With a little planning and effort, you can make significant progress in your job search this month, attracting new opportunities and converting promising leads. But to be successful in these endeavors, you need to know what to expect so that you can get ready to adjust to the current and often-turbulent job market trends.
If you are launching or continuing a job search in February, here’s how you can focus your efforts to continue to make traction and achieve your goal of getting a new job in 2021.
1. Create a sustainable routine so you can outlast your competition
By February, many people that set out to get a new job in 2021 are already losing steam.
While January is an obvious time to launch a job search, as you are often propelled by the optimism for a new year, it is also one of the hardest months to get noticed in. The candidate supply is at its highest while many organizations are only just beginning to open up positions and rethink their hiring needs.
And it’s fair to say that this January’s job market took the dynamic to new heights, as US unemployment rates continued to stagnate, and new job openings were spotty.
However, the situation will begin to shift in February when many job seekers, especially those who are already employed and who have a more passive approach to their job search, begin to lose steam and refocus on the demands of daily life, often allowing their job search efforts to stop completely or go cold.
You will have an edge if you can outlast these applicants and stay committed to your search in February and March, which is why having a sustainable job searching routine is so important.
Forget what you’ve heard about making a job search your full-time job, and that you should spend up to 40 hours a week on it. While that much time might be possible at the very beginning of your search, it is certain to become unsustainable when you run out of people to contact and when the only jobs you’ve yet to discover are the ones that opened that very day.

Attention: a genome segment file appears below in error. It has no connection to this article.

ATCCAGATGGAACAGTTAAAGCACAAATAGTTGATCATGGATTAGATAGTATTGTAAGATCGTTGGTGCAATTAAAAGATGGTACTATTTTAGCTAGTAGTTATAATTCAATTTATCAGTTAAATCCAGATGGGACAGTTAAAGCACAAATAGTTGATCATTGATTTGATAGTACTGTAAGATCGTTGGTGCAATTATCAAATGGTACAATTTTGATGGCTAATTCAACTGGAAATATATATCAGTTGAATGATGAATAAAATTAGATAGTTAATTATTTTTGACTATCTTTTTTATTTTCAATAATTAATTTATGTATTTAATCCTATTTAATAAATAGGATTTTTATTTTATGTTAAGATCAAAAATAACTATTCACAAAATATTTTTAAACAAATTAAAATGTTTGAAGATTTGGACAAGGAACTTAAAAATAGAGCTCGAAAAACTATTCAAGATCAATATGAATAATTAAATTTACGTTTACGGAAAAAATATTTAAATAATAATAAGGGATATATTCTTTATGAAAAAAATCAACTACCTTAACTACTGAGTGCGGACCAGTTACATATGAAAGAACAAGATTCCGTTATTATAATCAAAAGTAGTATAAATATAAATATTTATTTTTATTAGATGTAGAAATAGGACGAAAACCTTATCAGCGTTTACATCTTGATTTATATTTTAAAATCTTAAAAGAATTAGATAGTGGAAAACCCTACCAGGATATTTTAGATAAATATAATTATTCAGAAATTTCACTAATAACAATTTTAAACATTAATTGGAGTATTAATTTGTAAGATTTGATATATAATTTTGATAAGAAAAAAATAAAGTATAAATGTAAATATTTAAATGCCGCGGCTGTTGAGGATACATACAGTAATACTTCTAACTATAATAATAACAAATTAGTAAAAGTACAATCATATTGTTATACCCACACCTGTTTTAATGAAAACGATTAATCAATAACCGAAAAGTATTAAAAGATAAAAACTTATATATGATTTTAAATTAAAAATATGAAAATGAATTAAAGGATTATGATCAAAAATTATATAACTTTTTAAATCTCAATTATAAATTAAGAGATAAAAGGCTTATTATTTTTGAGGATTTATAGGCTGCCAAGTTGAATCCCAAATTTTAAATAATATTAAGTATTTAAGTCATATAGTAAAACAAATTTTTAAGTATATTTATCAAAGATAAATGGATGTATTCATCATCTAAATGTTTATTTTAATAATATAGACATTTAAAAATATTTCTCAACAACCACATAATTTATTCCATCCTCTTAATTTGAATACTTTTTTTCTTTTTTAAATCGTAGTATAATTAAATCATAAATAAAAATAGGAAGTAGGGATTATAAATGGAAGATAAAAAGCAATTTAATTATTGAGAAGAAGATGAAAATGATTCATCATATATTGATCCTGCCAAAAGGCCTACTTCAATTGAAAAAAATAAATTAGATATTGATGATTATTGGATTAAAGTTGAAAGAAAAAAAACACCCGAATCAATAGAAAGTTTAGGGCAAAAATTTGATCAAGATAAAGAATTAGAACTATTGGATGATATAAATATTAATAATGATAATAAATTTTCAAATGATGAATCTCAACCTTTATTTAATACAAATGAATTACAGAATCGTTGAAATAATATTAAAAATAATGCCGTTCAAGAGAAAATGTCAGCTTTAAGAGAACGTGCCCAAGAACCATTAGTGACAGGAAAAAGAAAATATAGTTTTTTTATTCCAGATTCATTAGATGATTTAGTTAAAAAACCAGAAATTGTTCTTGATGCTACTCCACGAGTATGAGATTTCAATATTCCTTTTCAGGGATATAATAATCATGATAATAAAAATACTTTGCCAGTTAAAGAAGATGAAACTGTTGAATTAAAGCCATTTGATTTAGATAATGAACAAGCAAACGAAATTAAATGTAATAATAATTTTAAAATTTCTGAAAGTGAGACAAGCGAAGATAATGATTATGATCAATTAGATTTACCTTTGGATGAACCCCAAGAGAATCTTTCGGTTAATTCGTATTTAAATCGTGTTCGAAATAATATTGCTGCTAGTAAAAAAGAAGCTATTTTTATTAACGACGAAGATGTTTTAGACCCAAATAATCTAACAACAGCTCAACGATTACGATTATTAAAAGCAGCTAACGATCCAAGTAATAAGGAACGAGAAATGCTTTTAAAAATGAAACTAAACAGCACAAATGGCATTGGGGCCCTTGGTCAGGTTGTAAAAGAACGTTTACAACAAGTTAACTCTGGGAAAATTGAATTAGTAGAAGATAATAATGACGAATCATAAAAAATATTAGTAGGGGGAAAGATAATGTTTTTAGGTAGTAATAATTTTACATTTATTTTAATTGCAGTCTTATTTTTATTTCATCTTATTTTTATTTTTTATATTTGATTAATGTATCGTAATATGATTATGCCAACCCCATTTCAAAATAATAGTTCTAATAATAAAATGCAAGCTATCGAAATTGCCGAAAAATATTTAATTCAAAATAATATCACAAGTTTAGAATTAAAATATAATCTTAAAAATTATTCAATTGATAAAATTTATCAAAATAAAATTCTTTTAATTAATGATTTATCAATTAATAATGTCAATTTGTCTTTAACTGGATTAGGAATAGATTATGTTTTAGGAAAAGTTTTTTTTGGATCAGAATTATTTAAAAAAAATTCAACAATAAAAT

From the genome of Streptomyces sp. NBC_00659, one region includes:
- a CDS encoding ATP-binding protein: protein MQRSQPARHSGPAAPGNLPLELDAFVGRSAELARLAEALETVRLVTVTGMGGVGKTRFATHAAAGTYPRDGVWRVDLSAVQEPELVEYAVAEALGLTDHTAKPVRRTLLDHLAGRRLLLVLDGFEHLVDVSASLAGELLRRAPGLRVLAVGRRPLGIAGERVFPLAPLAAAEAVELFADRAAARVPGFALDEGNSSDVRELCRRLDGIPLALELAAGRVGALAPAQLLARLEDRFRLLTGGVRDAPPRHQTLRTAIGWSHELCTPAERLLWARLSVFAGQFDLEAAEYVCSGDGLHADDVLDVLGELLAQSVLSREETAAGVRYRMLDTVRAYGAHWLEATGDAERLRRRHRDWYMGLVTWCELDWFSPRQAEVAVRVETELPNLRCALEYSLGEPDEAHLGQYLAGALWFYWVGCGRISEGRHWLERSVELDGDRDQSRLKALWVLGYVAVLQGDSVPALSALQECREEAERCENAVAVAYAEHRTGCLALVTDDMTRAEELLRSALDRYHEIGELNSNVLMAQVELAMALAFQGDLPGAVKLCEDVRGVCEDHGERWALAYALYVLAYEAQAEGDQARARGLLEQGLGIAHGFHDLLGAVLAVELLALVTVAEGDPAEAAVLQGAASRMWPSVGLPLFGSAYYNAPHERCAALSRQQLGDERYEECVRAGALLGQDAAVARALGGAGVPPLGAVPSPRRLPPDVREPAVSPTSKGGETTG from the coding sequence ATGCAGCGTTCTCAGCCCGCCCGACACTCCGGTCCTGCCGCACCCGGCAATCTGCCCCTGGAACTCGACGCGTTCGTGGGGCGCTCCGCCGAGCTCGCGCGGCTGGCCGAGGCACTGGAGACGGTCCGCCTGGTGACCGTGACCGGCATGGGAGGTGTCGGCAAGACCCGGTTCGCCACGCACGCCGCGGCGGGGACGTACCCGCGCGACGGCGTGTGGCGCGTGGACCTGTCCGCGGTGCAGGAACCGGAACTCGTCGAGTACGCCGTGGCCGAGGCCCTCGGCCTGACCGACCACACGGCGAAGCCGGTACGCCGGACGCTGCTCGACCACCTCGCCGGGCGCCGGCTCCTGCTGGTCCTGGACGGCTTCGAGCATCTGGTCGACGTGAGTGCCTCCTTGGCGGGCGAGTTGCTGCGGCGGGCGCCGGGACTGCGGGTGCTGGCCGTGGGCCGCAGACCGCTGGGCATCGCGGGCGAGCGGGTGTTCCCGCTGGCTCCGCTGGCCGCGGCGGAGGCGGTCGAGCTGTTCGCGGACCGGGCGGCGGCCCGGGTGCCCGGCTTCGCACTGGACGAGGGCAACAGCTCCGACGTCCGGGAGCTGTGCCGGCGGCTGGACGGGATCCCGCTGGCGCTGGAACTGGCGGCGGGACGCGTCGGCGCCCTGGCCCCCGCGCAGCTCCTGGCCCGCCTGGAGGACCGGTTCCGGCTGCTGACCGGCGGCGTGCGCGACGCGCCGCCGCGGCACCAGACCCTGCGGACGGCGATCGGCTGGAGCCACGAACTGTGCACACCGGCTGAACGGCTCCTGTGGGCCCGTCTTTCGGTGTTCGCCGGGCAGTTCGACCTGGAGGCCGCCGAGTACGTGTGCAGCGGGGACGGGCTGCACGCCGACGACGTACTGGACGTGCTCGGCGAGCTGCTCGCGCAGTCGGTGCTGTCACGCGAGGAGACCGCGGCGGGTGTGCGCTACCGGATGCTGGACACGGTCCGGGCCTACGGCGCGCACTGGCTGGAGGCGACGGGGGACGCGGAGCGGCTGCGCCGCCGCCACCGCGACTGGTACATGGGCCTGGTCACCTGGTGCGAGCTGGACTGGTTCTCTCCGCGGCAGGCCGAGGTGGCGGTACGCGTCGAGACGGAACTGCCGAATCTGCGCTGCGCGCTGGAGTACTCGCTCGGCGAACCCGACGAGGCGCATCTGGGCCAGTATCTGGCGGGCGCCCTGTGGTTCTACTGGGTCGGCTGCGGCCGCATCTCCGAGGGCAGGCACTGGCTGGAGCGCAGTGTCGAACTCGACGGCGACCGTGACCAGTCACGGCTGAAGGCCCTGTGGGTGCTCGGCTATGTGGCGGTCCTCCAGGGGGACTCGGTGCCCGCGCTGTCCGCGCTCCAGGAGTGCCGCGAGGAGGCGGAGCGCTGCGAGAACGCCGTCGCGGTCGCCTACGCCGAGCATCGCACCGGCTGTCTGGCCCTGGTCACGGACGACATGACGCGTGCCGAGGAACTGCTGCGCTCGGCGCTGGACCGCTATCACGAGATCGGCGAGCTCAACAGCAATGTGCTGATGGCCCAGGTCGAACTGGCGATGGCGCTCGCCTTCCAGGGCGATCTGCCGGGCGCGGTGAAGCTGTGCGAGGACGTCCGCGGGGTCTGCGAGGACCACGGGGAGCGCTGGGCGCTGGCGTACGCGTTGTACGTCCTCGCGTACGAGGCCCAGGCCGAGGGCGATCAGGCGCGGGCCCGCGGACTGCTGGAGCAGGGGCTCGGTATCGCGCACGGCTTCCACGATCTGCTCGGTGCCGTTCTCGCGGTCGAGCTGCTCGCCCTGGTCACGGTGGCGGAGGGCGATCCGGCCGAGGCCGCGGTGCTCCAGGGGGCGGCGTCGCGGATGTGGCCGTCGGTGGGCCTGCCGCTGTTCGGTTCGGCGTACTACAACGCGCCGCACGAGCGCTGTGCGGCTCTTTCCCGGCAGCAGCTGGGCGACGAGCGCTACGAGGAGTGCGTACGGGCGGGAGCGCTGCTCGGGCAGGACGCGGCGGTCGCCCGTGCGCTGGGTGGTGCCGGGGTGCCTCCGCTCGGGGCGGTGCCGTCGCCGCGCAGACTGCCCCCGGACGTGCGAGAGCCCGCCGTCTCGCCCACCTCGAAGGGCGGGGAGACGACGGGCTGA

Trying to spend this much time on your search will only lead to an overall sense of discouragement and dissatisfaction. There might not be new jobs to apply to every day, and there is a big difference between effective job searching and desperate refreshing of websites or scrolling through contact lists.
You need to stay focused and persistent during your job search, but you also need a sustainable routine that includes meaningful distraction to keep you from climbing the walls. Set aside time this month to assess if your job searching activities are fitting into your overall life, impacting your energy, or if you are reaching a point of diminishing returns. Your job searching routine should include a specific amount of hours set aside for focused search, time to authentically connect with your network, and breaks to do things that you enjoy and that sustain you.
If you make adjustments to your job searching habits early enough in your process, you will stay more consistent in your efforts, which will greatly increase your chances of success.
2. Position yourself to capitalize on pent-up demand
Nobody has a crystal ball that tells them exactly how the economy will twist and turn this year, but there is a growing sense that pent-up demand for hiring will start flowing into the job market this spring.
Assuming the vaccination rollout helps get the economy back on track or at least shows promising signs that we are headed in that direction, it could be the busiest Q2 for hiring in years. And while that may not immediately make your February job search any easier, there are things you can and should do to make sure you are able to watch these trends so that you will see opportunities as they emerge.